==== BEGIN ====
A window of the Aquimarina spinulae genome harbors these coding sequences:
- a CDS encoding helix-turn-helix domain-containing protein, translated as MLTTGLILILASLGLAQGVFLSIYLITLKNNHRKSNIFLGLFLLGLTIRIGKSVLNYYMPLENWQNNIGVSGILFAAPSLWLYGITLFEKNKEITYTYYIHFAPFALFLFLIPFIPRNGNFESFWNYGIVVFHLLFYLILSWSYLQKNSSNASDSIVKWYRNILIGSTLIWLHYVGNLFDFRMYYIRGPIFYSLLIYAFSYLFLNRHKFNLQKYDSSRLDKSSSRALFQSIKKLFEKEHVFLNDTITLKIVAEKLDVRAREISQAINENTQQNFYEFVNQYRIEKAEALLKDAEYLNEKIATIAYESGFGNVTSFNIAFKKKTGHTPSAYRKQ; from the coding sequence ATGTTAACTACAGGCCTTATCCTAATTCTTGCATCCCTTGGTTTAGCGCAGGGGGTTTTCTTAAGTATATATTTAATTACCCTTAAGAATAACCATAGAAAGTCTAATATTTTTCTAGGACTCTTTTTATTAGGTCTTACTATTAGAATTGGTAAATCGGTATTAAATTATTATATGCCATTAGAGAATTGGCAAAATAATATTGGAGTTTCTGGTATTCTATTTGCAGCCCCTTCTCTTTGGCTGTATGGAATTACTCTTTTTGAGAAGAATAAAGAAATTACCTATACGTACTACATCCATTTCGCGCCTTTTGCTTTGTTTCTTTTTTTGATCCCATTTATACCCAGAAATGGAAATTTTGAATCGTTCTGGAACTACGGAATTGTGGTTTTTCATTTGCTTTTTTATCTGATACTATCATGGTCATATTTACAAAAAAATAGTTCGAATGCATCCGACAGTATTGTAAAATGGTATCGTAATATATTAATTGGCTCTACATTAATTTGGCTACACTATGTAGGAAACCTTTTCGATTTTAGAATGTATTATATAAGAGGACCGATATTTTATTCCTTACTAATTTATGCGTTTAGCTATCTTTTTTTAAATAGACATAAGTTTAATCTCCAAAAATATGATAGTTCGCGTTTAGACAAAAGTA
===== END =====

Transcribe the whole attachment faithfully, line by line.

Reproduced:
A window of the Aquimarina spinulae genome harbors these coding sequences:
- a CDS encoding helix-turn-helix domain-containing protein, translated as MLTTGLILILASLGLAQGVFLSIYLITLKNNHRKSNIFLGLFLLGLTIRIGKSVLNYYMPLENWQNNIGVSGILFAAPSLWLYGITLFEKNKEITYTYYIHFAPFALFLFLIPFIPRNGNFESFWNYGIVVFHLLFYLILSWSYLQKNSSNASDSIVKWYRNILIGSTLIWLHYVGNLFDFRMYYIRGPIFYSLLIYAFSYLFLNRHKFNLQKYDSSRLDKSSSRALFQSIKKLFEKEHVFLNDTITLKIVAEKLDVRAREISQAINENTQQNFYEFVNQYRIEKAEALLKDAEYLNEKIATIAYESGFGNVTSFNIAFKKKTGHTPSAYRKQ; from the coding sequence ATGTTAACTACAGGCCTTATCCTAATTCTTGCATCCCTTGGTTTAGCGCAGGGGGTTTTCTTAAGTATATATTTAATTACCCTTAAGAATAACCATAGAAAGTCTAATATTTTTCTAGGACTCTTTTTATTAGGTCTTACTATTAGAATTGGTAAATCGGTATTAAATTATTATATGCCATTAGAGAATTGGCAAAATAATATTGGAGTTTCTGGTATTCTATTTGCAGCCCCTTCTCTTTGGCTGTATGGAATTACTCTTTTTGAGAAGAATAAAGAAATTACCTATACGTACTACATCCATTTCGCGCCTTTTGCTTTGTTTCTTTTTTTGATCCCATTTATACCCAGAAATGGAAATTTTGAATCGTTCTGGAACTACGGAATTGTGGTTTTTCATTTGCTTTTTTATCTGATACTATCATGGTCATATTTACAAAAAAATAGTTCGAATGCATCCGACAGTATTGTAAAATGGTATCGTAATATATTAATTGGCTCTACATTAATTTGGCTACACTATGTAGGAAACCTTTTCGATTTTAGAATGTATTATATAAGAGGACCGATATTTTATTCCTTACTAATTTATGCGTTTAGCTATCTTTTTTTAAATAGACATAAGTTTAATCTCCAAAAATATGATAGTTCGCGTTTAGACAAAAGTA